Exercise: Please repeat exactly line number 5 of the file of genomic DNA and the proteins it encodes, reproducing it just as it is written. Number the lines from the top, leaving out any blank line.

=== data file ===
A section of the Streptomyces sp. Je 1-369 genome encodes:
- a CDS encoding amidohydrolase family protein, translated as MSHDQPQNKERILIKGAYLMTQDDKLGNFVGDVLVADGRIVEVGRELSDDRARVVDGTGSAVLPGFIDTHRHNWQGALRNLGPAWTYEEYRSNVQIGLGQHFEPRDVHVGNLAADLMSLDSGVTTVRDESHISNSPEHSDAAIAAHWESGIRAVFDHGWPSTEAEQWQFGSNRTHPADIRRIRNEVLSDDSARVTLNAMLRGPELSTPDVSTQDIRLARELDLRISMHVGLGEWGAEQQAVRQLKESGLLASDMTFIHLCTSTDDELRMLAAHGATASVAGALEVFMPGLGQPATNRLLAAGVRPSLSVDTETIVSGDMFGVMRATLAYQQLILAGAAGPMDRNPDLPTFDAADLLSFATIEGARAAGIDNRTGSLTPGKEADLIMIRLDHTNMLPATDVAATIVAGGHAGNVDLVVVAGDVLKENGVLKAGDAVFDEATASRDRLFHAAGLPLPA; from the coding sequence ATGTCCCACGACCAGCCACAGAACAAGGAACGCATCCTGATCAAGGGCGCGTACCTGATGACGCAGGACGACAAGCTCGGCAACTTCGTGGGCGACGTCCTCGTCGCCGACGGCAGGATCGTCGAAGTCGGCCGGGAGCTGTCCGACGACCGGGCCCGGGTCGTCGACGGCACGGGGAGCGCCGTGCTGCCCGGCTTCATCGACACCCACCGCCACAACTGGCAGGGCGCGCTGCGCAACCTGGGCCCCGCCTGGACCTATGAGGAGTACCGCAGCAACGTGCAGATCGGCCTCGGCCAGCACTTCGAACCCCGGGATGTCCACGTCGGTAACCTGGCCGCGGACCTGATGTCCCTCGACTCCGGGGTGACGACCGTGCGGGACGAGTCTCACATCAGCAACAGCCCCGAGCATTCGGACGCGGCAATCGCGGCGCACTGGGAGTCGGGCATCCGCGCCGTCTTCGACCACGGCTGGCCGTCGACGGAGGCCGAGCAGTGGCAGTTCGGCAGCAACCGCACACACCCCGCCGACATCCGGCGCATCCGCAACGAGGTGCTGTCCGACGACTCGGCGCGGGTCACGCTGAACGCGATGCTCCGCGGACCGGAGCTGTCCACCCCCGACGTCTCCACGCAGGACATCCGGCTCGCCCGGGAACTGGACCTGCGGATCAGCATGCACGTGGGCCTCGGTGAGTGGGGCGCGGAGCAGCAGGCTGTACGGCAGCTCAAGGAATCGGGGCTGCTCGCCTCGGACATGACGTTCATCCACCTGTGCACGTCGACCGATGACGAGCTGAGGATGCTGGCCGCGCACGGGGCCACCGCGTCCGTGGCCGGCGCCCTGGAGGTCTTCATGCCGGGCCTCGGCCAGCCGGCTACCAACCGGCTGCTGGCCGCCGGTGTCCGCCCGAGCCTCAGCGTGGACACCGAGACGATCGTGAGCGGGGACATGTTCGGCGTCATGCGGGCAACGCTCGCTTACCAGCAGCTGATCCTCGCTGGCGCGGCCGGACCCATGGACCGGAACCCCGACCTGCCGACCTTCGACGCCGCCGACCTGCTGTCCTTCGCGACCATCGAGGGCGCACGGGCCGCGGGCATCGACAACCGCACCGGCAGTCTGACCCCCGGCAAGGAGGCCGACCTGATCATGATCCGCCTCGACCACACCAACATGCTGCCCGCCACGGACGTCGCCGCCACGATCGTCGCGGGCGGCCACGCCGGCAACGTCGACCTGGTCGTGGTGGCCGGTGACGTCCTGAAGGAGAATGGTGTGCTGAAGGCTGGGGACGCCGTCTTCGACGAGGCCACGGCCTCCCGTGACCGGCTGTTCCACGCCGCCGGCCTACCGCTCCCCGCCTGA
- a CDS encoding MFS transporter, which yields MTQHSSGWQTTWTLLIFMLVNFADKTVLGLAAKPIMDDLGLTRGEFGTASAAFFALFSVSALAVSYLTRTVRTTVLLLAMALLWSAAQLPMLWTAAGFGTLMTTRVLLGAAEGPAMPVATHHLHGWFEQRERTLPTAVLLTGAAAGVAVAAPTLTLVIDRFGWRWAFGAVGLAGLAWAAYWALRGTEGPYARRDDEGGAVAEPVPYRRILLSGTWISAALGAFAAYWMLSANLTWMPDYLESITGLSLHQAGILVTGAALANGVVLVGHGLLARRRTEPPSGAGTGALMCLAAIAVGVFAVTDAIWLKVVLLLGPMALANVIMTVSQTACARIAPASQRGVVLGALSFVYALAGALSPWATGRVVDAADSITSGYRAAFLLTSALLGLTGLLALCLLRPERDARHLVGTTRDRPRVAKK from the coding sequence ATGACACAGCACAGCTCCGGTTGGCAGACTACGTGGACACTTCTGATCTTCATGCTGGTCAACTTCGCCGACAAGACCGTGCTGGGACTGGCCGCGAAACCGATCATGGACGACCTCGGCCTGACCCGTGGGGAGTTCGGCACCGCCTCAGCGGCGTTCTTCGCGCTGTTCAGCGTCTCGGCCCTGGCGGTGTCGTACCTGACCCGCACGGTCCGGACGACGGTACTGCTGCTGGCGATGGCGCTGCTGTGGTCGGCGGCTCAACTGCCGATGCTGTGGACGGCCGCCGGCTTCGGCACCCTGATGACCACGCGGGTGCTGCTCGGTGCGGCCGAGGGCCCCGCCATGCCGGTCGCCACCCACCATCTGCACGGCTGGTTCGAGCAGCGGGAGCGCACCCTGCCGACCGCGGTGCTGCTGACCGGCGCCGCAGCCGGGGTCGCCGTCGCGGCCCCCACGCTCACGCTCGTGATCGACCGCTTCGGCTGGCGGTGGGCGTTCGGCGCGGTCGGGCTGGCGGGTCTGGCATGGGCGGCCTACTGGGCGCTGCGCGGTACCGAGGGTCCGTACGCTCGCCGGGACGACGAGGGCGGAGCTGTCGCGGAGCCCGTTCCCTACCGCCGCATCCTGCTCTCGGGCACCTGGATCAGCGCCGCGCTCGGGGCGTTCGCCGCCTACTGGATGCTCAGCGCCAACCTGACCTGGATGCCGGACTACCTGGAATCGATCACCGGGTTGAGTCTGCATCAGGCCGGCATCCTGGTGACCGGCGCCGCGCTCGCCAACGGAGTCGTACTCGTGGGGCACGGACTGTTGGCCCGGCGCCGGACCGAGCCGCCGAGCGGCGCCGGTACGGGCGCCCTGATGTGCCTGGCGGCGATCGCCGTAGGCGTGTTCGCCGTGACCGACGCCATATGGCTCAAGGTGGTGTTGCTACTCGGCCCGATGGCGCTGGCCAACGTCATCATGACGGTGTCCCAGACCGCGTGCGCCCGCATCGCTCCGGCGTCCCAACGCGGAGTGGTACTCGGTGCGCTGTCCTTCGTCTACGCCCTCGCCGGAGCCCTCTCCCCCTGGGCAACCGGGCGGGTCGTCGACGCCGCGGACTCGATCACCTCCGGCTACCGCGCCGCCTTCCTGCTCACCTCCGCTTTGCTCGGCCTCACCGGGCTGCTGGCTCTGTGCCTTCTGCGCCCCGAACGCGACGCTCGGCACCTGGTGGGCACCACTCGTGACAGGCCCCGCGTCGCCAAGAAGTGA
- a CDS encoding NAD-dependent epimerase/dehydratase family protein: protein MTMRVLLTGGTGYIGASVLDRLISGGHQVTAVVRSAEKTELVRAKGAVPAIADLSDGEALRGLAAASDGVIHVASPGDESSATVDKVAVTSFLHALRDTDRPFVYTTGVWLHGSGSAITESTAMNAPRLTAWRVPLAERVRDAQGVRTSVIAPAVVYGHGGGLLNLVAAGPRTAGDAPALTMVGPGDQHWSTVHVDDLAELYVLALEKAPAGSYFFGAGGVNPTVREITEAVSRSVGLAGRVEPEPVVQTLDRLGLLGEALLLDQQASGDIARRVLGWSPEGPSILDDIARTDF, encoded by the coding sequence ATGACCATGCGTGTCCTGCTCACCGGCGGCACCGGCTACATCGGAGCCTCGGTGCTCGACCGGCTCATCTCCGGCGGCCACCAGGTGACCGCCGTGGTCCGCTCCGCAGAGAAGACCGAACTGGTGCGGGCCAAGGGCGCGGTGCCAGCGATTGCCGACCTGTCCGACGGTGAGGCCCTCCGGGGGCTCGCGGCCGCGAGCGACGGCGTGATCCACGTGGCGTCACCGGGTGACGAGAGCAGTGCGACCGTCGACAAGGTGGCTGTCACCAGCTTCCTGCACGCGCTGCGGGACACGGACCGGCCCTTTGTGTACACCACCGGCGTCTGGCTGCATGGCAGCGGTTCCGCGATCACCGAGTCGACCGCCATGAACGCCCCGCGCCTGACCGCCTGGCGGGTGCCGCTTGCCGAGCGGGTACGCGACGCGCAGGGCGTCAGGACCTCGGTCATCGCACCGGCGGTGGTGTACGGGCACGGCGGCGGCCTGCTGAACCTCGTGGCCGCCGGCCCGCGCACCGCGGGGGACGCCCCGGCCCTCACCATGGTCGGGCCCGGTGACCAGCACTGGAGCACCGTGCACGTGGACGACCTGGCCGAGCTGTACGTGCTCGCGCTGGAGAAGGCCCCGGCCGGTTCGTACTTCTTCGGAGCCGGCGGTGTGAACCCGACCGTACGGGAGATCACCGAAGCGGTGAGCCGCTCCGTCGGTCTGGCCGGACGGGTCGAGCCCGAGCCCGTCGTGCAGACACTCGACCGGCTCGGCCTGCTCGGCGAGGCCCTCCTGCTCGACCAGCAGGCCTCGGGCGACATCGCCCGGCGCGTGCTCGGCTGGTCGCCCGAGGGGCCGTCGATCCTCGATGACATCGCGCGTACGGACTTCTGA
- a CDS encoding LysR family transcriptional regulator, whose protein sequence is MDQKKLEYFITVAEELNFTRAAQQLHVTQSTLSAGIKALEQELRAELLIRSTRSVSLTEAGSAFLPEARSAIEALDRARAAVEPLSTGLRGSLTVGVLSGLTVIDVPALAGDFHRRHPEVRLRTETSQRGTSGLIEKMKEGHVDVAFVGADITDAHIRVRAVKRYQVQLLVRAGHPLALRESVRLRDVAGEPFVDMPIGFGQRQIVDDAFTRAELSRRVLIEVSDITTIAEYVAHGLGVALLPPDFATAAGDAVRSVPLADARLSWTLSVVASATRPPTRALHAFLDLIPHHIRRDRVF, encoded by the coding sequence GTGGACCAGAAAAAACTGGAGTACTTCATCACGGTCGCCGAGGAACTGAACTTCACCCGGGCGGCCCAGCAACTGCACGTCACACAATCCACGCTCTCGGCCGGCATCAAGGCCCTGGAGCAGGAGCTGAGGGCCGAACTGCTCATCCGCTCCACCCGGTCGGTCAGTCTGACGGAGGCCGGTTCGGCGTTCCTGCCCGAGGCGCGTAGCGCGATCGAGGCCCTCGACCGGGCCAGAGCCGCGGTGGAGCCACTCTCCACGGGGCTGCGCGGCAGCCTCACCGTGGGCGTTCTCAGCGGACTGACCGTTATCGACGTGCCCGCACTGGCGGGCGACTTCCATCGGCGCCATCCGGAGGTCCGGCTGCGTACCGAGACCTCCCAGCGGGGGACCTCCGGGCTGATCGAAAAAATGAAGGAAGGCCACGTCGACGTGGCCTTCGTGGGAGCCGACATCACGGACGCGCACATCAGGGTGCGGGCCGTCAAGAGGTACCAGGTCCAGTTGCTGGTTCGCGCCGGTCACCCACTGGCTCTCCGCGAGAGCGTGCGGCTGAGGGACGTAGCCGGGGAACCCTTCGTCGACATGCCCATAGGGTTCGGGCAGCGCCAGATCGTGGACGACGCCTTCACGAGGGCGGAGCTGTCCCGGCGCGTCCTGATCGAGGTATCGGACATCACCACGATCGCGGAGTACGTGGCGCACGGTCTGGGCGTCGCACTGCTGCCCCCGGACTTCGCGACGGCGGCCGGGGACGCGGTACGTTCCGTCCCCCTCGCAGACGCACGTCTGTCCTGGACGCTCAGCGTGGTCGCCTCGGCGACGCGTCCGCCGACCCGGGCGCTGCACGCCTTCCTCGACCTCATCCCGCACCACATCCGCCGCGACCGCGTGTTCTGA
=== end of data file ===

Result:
- a CDS encoding LysR family transcriptional regulator, whose protein sequence is MDQKKLEYFITVAEELNFTRAAQQLHVTQSTLSAGIKALEQELRAELLIRSTRSVSLTEAGSAFLPEARSAIEALDRARAAVEPLSTGLRGSLTVGVLSGLTVIDVPALAGDFHRRHPEVRLRTETSQRGTSGLIEKMKEGHVDVAFVGADITDAHIRVRAVKRYQVQLLVRAGHPLALRESVRLRDVAGEPFVDMPIGFGQRQIVDDAFTRAELSRRVLIEVSDITTIAEYVAHGLGVALLPPDFATAAGDAVRSVPLADARLSWTLSVVASATRPPTRALHAFLDLIPHHIRRDRVF, encoded by the coding sequence GTGGACCAGAAAAAACTGGAGTACTTCATCACGGTCGCCGAGGAACTGAACTTCACCCGGGCGGCCCAGCAACTGCACGTCACACAATCCACGCTCTCGGCCGGCATCAAGGCCCTGGAGCAGGAGCTGAGGGCCGAACTGCTCATCCGCTCCACCCGGTCGGTCAGTCTGACGGAGGCCGGTTCGGCGTTCCTGCCCGAGGCGCGTAGCGCGATCGAGGCCCTCGACCGGGCCAGAGCCGCGGTGGAGCCACTCTCCACGGGGCTGCGCGGCAGCCTCACCGTGGGCGTTCTCAGCGGACTGACCGTTATCGACGTGCCCGCACTGGCGGGCGACTTCCATCGGCGCCATCCGGAGGTCCGGCTGCGTACCGAGACCTCCCAGCGGGGGACCTCCGGGCTGATCGAAAAAATGAAGGAAGGCCACGTCGACGTGGCCTTCGTGGGAGCCGACATCACGGACGCGCACATCAGGGTGCGGGCCGTCAAGAGGTACCAGGTCCAGTTGCTGGTTCGCGCCGGTCACCCACTGGCTCTCCGCGAGAGCGTGCGGCTGAGGGACGTAGCCGGGGAACCCTTCGTCGACATGCCCATAGGGTTCGGGCAGCGCCAGATCGTGGACGACGCCTTCACGAGGGCGGAGCTGTCCCGGCGCGTCCTGATCGAGGTATCGGACATCACCACGATCGCGGAGTACGTGGCGCACGGTCTGGGCGTCGCACTGCTGCCCCCGGACTTCGCGACGGCGGCCGGGGACGCGGTACGTTCCGTCCCCCTCGCAGACGCACGTCTGTCCTGGACGCTCAGCGTGGTCGCCTCGGCGACGCGTCCGCCGACCCGGGCGCTGCACGCCTTCCTCGACCTCATCCCGCACCACATCCGCCGCGACCGCGTGTTCTGA